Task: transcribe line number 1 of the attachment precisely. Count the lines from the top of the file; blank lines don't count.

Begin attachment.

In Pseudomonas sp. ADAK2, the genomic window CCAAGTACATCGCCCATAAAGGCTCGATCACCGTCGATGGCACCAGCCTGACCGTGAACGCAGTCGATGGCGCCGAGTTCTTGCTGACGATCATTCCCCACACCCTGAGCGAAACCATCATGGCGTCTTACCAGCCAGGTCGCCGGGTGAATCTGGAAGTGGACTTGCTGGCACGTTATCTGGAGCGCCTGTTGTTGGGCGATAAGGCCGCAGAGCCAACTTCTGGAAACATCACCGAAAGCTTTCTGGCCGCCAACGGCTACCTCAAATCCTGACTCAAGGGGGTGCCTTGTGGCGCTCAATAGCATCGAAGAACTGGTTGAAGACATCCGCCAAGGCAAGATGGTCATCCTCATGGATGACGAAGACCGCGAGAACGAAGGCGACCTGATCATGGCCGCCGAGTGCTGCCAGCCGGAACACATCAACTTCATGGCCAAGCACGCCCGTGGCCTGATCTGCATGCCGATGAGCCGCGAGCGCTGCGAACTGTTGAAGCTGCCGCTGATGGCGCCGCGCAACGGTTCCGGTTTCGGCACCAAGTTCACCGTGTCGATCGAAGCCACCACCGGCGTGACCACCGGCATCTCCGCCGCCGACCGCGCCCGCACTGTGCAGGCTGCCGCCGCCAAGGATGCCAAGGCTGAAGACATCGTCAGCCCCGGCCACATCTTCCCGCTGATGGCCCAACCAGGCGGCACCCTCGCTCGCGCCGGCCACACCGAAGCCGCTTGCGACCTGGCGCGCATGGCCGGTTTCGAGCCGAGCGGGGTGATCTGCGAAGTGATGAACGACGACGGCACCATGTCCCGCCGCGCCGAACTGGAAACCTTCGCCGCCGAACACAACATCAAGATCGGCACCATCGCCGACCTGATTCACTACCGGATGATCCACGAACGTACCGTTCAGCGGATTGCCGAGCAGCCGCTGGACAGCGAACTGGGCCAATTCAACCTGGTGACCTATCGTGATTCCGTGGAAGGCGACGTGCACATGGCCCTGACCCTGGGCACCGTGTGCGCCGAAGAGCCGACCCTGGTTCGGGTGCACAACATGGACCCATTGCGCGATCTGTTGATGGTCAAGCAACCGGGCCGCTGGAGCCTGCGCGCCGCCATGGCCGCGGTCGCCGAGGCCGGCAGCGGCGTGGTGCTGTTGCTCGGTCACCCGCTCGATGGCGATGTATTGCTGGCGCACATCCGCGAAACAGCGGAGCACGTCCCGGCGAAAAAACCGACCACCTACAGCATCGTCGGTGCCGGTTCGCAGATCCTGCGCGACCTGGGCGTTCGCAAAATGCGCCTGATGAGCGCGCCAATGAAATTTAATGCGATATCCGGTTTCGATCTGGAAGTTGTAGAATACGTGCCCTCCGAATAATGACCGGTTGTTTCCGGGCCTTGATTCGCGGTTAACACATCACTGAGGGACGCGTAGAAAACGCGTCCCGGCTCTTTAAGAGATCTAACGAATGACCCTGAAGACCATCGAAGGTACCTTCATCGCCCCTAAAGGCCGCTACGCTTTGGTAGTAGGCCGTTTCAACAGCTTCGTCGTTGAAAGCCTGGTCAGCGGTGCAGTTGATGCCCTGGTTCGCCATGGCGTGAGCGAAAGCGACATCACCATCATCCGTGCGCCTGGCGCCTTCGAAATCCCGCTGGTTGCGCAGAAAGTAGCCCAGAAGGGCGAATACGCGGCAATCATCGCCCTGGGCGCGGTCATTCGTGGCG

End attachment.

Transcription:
In Pseudomonas sp. ADAK2, the genomic window CCAAGTACATCGCCCATAAAGGCTCGATCACCGTCGATGGCACCAGCCTGACCGTGAACGCAGTCGATGGCGCCGAGTTCTTGCTGACGATCATTCCCCACACCCTGAGCGAAACCATCATGGCGTCTTACCAGCCAGGTCGCCGGGTGAATCTGGAAGTGGACTTGCTGGCACGTTATCTGGAGCGCCTGTTGTTGGGCGATAAGGCCGCAGAGCCAACTTCTGGAAACATCACCGAAAGCTTTCTGGCCGCCAACGGCTACCTCAAATCCTGACTCAAGGGGGTGCCTTGTGGCGCTCAATAGCATCGAAGAACTGGTTGAAGACATCCGCCAAGGCAAGATGGTCATCCTCATGGATGACGAAGACCGCGAGAACGAAGGCGACCTGATCATGGCCGCCGAGTGCTGCCAGCCGGAACACATCAACTTCATGGCCAAGCACGCCCGTGGCCTGATCTGCATGCCGATGAGCCGCGAGCGCTGCGAACTGTTGAAGCTGCCGCTGATGGCGCCGCGCAACGGTTCCGGTTTCGGCACCAAGTTCACCGTGTCGATCGAAGCCACCACCGGCGTGACCACCGGCATCTCCGCCGCCGACCGCGCCCGCACTGTGCAGGCTGCCGCCGCCAAGGATGCCAAGGCTGAAGACATCGTCAGCCCCGGCCACATCTTCCCGCTGATGGCCCAACCAGGCGGCACCCTCGCTCGCGCCGGCCACACCGAAGCCGCTTGCGACCTGGCGCGCATGGCCGGTTTCGAGCCGAGCGGGGTGATCTGCGAAGTGATGAACGACGACGGCACCATGTCCCGCCGCGCCGAACTGGAAACCTTCGCCGCCGAACACAACATCAAGATCGGCACCATCGCCGACCTGATTCACTACCGGATGATCCACGAACGTACCGTTCAGCGGATTGCCGAGCAGCCGCTGGACAGCGAACTGGGCCAATTCAACCTGGTGACCTATCGTGATTCCGTGGAAGGCGACGTGCACATGGCCCTGACCCTGGGCACCGTGTGCGCCGAAGAGCCGACCCTGGTTCGGGTGCACAACATGGACCCATTGCGCGATCTGTTGATGGTCAAGCAACCGGGCCGCTGGAGCCTGCGCGCCGCCATGGCCGCGGTCGCCGAGGCCGGCAGCGGCGTGGTGCTGTTGCTCGGTCACCCGCTCGATGGCGATGTATTGCTGGCGCACATCCGCGAAACAGCGGAGCACGTCCCGGCGAAAAAACCGACCACCTACAGCATCGTCGGTGCCGGTTCGCAGATCCTGCGCGACCTGGGCGTTCGCAAAATGCGCCTGATGAGCGCGCCAATGAAATTTAATGCGATATCCGGTTTCGATCTGGAAGTTGTAGAATACGTGCCCTCCGAATAATGACCGGTTGTTTCCGGGCCTTGATTCGCGGTTAACACATCACTGAGGGACGCGTAGAAAACGCGTCCCGGCTCTTTAAGAGATCTAACGAATGACCCTGAAGACCATCGAAGGTACCTTCATCGCCCCTAAAGGCCGCTACGCTTTGGTAGTAGGCCGTTTCAACAGCTTCGTCGTTGAAAGCCTGGTCAGCGGTGCAGTTGATGCCCTGGTTCGCCATGGCGTGAGCGAAAGCGACATCACCATCATCCGTGCGCCTGGCGCCTTCGAAATCCCGCTGGTTGCGCAGAAAGTAGCCCAGAAGGGCGAATACGCGGCAATCATCGCCCTGGGCGCGGTCATTCGTGGCG